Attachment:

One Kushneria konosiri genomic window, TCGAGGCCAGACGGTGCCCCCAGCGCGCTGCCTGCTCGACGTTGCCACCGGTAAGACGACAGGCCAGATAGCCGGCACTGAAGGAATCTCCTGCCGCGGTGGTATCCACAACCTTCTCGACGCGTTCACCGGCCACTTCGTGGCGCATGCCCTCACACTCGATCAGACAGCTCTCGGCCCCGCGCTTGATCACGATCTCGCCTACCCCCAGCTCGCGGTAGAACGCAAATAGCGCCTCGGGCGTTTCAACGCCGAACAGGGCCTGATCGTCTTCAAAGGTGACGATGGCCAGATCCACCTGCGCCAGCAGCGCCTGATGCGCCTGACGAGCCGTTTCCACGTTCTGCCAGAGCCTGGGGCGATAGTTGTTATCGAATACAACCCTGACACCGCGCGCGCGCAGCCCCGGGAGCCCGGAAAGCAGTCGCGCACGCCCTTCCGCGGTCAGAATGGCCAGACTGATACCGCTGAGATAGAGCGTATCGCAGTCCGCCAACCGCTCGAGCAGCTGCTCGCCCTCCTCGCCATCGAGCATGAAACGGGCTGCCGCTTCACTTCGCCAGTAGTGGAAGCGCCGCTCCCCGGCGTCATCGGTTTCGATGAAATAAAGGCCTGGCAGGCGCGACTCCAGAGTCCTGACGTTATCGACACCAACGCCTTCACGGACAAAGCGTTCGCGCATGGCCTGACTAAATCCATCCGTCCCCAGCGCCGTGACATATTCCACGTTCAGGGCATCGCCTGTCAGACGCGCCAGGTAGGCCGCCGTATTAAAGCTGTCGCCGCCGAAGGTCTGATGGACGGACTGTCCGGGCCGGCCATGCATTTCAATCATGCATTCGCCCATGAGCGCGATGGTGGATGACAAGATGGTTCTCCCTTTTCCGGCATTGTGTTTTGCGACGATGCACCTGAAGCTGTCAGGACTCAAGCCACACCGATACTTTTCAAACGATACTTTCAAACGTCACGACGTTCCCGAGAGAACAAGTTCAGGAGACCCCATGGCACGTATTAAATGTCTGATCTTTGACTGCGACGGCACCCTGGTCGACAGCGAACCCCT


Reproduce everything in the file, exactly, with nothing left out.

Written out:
One Kushneria konosiri genomic window, TCGAGGCCAGACGGTGCCCCCAGCGCGCTGCCTGCTCGACGTTGCCACCGGTAAGACGACAGGCCAGATAGCCGGCACTGAAGGAATCTCCTGCCGCGGTGGTATCCACAACCTTCTCGACGCGTTCACCGGCCACTTCGTGGCGCATGCCCTCACACTCGATCAGACAGCTCTCGGCCCCGCGCTTGATCACGATCTCGCCTACCCCCAGCTCGCGGTAGAACGCAAATAGCGCCTCGGGCGTTTCAACGCCGAACAGGGCCTGATCGTCTTCAAAGGTGACGATGGCCAGATCCACCTGCGCCAGCAGCGCCTGATGCGCCTGACGAGCCGTTTCCACGTTCTGCCAGAGCCTGGGGCGATAGTTGTTATCGAATACAACCCTGACACCGCGCGCGCGCAGCCCCGGGAGCCCGGAAAGCAGTCGCGCACGCCCTTCCGCGGTCAGAATGGCCAGACTGATACCGCTGAGATAGAGCGTATCGCAGTCCGCCAACCGCTCGAGCAGCTGCTCGCCCTCCTCGCCATCGAGCATGAAACGGGCTGCCGCTTCACTTCGCCAGTAGTGGAAGCGCCGCTCCCCGGCGTCATCGGTTTCGATGAAATAAAGGCCTGGCAGGCGCGACTCCAGAGTCCTGACGTTATCGACACCAACGCCTTCACGGACAAAGCGTTCGCGCATGGCCTGACTAAATCCATCCGTCCCCAGCGCCGTGACATATTCCACGTTCAGGGCATCGCCTGTCAGACGCGCCAGGTAGGCCGCCGTATTAAAGCTGTCGCCGCCGAAGGTCTGATGGACGGACTGTCCGGGCCGGCCATGCATTTCAATCATGCATTCGCCCATGAGCGCGATGGTGGATGACAAGATGGTTCTCCCTTTTCCGGCATTGTGTTTTGCGACGATGCACCTGAAGCTGTCAGGACTCAAGCCACACCGATACTTTTCAAACGATACTTTCAAACGTCACGACGTTCCCGAGAGAACAAGTTCAGGAGACCCCATGGCACGTATTAAATGTCTGATCTTTGACTGCGACGGCACCCTGGTCGACAGCGAACCCCT